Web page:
Spotify, Tencent And The Laws Of Unintended Consequences

spotify tencent midia

News has emerged that Spotify and Tencent Holdings could be swapping 10% holdings in each other’s companies ahead of Spotify’s public listing. There are some obvious implications for both enterprises, as well as some less immediately obvious, but even more interesting permutations:

  • Spotify gets a foothold in China: Tencent is the leading music subscription company in China with QQ Music, Kugou and Kuwo accounting for 14.7 million subscribers in 2016. Apple Music has got a strong head start over Spotify with 3.5 million Chinese music subscribers. Tencent, with its billing relationships, social reach (WeChat, QQ Messenger) and rights holders relationships (Tencent sub-licenses label rights) provides a potential China launch pad for Spotify. So, the obvious implication is that Spotify could use Tencent as an entry point into the market. But this is where things get complicated. Tencent is planning a $10 billion flotation of Tencent Music. How would this valuation be impacted by Tencent aiding the entry of a direct competitor – which is a leader in virtually every market it is currently in, into the market of? A joint venture could be the way to square the circle.
  • Spotify continues its narrative building: As I have long argued, Spotify needs to construct a compelling narrative for Wall Street. It needs to be able to show that it is making strong progress on many of its weak points. Getting better deals from the labels was one such move. Now it has ticked the ‘what about China’ box too.
  • Tencent gets a foothold in the US: Earlier this year the Chinese government put in place restrictions on Chinese companies investing in overseas companies, in order to slow the outflow of Chinese capital. (It slowed a potential investment by Alibaba in UMG). Swapping equity is a way to get round this restriction. It also builds on Tencent’s move extending its stake in Snap to 12%. Tencent is pushing the rules to the limit in order to become a key player in US digital consumer businesses (Spotify of course will become, in part at least, a US company when public). The intriguing question is whether Tencent will get any access to Spotify’s western billing relationships.
  • Valuation disparities: Tencent Music has around a 3rd of Spotify’s subscriber base, a fraction of its revenue and half of its market valuation. Yet a 10% swap deal is on the table. Which suggests that Spotify really, really feels that it needs that entry point into China….

If this deal pans out the way it has been slated, it will potentially save Spotify and Tencent from a resource-draining clash of Titans for when (not if) Spotify would enter the Chinese market. It also provides Spotify with a potential long-term insurance asset. When Yahoo acquired a stake in Alibaba it was very much the senior partner. But, as Yahoo’s business imploded its Alibaba stake became its core asset.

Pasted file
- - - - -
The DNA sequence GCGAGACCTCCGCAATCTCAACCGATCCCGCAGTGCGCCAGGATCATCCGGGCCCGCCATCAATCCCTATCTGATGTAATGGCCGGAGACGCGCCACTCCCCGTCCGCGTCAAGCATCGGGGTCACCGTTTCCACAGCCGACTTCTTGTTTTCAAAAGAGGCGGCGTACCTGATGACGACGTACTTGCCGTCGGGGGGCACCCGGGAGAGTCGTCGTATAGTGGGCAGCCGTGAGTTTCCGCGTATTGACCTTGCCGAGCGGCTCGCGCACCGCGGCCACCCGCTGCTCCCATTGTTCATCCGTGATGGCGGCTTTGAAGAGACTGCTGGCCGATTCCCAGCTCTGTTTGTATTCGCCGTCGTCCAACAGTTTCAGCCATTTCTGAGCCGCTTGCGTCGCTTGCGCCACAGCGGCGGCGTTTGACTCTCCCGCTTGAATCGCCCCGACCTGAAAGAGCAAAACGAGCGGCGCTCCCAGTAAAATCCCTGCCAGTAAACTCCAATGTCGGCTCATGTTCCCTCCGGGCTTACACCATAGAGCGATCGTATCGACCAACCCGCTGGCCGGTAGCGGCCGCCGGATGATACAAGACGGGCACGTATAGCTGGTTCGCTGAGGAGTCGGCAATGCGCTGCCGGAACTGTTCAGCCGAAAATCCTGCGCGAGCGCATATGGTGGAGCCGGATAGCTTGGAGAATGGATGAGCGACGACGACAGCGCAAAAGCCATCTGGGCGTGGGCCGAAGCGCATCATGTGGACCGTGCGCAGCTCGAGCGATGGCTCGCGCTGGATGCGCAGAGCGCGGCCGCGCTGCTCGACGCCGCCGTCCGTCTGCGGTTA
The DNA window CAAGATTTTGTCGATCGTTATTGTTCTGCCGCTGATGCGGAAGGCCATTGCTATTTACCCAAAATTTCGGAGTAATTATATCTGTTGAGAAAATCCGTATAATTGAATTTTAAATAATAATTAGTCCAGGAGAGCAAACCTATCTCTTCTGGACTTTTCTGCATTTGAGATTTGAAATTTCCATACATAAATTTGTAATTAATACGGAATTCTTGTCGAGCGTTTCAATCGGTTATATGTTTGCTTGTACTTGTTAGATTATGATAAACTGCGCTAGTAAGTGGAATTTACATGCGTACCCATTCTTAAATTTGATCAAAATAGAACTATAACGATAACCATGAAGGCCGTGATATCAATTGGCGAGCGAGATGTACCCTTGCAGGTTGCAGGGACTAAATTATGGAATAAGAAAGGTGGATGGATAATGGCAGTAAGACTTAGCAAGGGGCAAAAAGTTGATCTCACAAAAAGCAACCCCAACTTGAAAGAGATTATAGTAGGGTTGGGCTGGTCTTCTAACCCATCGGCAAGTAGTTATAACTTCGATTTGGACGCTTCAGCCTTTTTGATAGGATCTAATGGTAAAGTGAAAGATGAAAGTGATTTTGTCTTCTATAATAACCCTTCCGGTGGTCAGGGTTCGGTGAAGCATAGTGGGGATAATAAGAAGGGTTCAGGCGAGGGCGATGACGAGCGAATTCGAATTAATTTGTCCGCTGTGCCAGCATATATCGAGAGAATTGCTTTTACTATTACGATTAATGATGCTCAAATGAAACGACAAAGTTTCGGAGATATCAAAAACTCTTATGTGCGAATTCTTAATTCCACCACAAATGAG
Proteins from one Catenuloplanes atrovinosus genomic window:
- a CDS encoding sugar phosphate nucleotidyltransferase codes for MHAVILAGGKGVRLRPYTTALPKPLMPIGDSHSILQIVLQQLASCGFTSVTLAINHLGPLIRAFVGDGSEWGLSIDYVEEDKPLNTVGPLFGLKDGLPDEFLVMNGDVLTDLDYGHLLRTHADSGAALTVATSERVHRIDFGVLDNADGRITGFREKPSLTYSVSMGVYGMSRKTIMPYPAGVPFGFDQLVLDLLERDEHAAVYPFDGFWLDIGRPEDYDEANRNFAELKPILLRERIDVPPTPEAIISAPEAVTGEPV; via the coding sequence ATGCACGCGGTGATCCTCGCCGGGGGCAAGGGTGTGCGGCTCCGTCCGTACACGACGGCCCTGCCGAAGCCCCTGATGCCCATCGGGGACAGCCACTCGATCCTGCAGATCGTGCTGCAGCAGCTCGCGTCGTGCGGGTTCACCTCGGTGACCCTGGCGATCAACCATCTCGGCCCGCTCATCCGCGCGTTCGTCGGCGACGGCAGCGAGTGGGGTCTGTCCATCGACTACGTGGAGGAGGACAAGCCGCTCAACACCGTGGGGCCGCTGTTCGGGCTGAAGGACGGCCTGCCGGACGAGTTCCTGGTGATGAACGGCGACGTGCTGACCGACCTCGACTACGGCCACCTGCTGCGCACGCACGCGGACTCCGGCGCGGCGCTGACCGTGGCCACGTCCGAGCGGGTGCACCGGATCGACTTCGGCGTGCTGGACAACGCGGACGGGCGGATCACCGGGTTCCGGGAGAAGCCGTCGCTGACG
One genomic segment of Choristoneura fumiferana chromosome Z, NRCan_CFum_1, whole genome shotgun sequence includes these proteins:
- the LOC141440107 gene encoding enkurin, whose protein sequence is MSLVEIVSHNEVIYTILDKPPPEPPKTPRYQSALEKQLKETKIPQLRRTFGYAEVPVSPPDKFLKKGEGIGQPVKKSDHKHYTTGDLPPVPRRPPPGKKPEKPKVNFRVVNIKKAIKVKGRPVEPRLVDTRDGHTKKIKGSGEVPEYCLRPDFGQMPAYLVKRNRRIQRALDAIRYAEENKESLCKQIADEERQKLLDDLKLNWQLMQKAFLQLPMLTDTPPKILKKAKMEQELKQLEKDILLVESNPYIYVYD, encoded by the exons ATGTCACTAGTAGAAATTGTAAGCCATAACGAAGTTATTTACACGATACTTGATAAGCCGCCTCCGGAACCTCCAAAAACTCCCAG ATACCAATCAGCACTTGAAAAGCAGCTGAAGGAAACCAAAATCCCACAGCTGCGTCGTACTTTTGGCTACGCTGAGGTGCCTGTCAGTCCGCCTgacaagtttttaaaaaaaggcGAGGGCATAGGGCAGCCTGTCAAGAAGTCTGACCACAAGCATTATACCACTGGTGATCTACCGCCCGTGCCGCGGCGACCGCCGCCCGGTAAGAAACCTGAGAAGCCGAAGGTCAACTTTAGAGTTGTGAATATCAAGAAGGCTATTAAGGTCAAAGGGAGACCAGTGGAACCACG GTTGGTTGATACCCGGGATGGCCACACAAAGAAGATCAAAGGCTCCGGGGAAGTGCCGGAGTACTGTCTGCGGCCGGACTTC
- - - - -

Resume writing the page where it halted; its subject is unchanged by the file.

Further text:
Spotify obviously won’t be thinking that way but history shows us to never say never.

UPDATED: This post has been updated to reflect that the 10% equity swap is with Tencent  Music, not Tencent Holdings Ltd


7 thoughts on “Spotify, Tencent And The Laws Of Unintended Consequences

  1. Mark, You are just cheerleading to few DUMB elephants inside of beautiful music store!
    We are witnessing TOTAL DEMOLITION of $300B of obvious to a dork of music goodwill to at the best $30B of subs and ads!

    If all the NUTS go serious NUTS we will plateau music at $30B in 2030.

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  4. Pingback: The One Reason Behind The Spotify-Tencent Stock Swap - Music 3.0 Music Industry Blog

  5. For centuries the West looked at the China market as a panacea for all that could be wrong with capitalism. Its undeveloped infrastructure and huge population offered great opportunities for the West to sell its surplus goods and constructions/development services. How the world has changed — the infrastructure has improved, the population migrated to cities and a communist government has become the fastest growing and dynamic economic in Asia and maybe the world since the Trump administration’s “America First” strategy doesn’t seem to have damaged TPP. With a reasonable digital infrastructure and tones of people, the digital market in China — not to mention the CD and vynil markets has great potential. Hopefully the industry can find a way to crack it, as it offers Western musicians a huge market for their products and services. As China supplants the US as the leading power globally, it will inevitably be pressured to abandon censorship — or the digital world will be too difficult for them to censor — and the market may turn out to be a boon to the industry. It’s going to take some time and lots of effort, but there is no larger market in the world… and it is becoming more and more westernized. Go get it!

  6. Pingback: Spotify, Tencent And The Laws Of Unintended Consequences [Mark Mulligan] | MusoPlug

  7. Dear Mark,

    Do you believe this entry into China could be enough to make Spotify profitable on a global scheme, or do you still believe Spotify should adopt multi-tier pricing across all markets?

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